Germany sold just 60 percent of the 6 billion euros in 10-year bunds it brought to auction, about the weakest demand seen for the country’s debt in the currency’s 16-year history, economists said. The rejection of debt from Europe’s safe harbor marks a new stage for the crisis.
“No bunds wanted equals no Euros wanted equals the Euro death watch,” wrote Mark Steele, an analyst with BMO Capital Markets. “We have seen many poor German auctions. This is not the issue. The issue is how badly the euro is doing after the weak auction.”
The euro fell more than 1 percent against the dollar to a 7-week low against the Greenback. The currency threatened to break through the October lows that came amid the height of turmoil in Italy and Greece. Both countries would go on to install new Technocrat leaders, lifting confidence in the currency briefly.
The European Central Bank does not have the same freedom, and therefore firepower, as the Federal Reserve, which announced two rounds of massive purchases of Treasurys (QE) in the aftermath of the U.S. credit crisis. Germany has been reluctant to follow the Fed’s lead and buy up other countries bad debt because of fear over inflation.
German Chancellor “Merkel has been opposed to using the ECB as a monetizer of debt,” said Dennis Gartman of The Gartman Letter. “Germany doesn’t even like to think in these terms, but they may not have a choice.”
Recent reports have hinted at different workarounds of the euro treaty being discussed to effectively replicate quantitative easing in Europe. One option discussed was for the ECB to lend money to the IMF, which in turn would buy the toxic debt before it could spread to yet another country.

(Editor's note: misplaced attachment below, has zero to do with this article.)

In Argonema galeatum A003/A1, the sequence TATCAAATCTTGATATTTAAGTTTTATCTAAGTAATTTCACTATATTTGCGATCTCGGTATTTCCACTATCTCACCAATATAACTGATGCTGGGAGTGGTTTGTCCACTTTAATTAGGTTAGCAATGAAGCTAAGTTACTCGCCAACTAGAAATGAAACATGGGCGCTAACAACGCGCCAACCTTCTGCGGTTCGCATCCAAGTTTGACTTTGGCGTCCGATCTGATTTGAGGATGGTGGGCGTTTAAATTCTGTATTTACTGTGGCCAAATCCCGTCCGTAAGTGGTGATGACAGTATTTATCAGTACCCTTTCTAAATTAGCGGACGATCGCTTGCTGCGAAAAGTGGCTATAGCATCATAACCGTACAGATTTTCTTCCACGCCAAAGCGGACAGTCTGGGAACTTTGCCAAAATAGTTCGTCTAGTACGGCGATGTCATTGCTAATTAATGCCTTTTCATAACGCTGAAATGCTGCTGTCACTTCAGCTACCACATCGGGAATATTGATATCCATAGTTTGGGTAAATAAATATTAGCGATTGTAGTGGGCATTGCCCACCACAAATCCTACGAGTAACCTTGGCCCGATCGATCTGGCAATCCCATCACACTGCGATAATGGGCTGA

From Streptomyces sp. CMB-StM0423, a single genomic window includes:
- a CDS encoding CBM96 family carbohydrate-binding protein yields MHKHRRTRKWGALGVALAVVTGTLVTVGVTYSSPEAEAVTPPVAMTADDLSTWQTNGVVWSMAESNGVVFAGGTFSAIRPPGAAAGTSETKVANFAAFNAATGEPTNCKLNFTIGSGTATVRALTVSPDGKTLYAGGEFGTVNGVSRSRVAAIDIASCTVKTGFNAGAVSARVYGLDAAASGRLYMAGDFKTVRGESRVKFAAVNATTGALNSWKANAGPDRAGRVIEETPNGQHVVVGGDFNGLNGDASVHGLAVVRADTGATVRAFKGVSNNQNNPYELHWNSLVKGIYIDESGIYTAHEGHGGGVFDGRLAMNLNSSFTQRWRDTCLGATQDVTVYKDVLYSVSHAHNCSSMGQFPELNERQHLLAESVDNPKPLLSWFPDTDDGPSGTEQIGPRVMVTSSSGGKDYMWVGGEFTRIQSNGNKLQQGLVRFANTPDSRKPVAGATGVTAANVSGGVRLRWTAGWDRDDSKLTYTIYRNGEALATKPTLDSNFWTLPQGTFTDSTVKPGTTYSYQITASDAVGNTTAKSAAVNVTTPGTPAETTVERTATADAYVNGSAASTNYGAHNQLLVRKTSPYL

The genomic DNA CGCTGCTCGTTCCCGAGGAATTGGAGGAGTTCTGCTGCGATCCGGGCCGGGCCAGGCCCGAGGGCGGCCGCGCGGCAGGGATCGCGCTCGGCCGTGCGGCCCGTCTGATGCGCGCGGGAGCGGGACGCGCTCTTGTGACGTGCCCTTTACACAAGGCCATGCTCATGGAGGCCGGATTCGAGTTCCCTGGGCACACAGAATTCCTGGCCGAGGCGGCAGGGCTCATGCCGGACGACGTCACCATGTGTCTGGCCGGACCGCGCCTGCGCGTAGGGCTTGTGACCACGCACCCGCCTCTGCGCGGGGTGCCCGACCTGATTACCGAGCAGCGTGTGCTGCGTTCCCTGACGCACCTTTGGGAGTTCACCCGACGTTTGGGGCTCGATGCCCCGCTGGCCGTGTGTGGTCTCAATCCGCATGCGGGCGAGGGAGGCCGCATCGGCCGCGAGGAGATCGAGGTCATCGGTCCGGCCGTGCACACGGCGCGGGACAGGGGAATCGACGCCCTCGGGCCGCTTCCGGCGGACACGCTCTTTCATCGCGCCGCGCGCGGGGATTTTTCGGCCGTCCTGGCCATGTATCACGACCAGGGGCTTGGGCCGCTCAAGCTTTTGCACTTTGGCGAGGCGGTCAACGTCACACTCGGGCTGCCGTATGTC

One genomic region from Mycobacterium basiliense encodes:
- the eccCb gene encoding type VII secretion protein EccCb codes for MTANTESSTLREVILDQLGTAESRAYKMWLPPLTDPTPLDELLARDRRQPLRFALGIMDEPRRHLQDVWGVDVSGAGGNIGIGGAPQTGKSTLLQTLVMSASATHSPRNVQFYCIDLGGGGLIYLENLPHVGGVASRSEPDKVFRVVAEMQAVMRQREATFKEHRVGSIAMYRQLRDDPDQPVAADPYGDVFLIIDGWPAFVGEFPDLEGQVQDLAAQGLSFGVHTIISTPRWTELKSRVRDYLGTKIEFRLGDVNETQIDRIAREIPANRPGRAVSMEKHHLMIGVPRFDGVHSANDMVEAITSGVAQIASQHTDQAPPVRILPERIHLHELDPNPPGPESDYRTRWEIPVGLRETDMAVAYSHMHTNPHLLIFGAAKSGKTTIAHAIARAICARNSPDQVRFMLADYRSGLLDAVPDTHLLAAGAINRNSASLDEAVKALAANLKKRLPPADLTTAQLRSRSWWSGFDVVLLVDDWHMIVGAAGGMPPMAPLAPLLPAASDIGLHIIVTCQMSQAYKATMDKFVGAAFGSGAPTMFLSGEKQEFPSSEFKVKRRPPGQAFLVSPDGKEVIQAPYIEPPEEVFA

“It’s too late for a bazooka,” said Mitchell Goldberg, president of ClientFirst Strategy. “Now we need inter-continental ballistic missiles. This is getting worse very quickly.”
Investors had kept buying German bonds as they fled crisis after crisis in the region: first in Ireland, then in Greece and Italy, and now in Spain and Belgium. But Wednesday, 10-year bunds dropped significantly after the failed auction, pushing the yields above 2.05 percent, but perhaps more importantly above the U.S. treasury with the same maturity for the first time since early October.
“We are seeing the end of the euro currency as we know it,” said Brian Stutland of Stutland Volatility Group. “I don't see a single thing that causes the euro to rally other than the Fed announcing a ‘QE3’ in which they buy euro foreign debt.”
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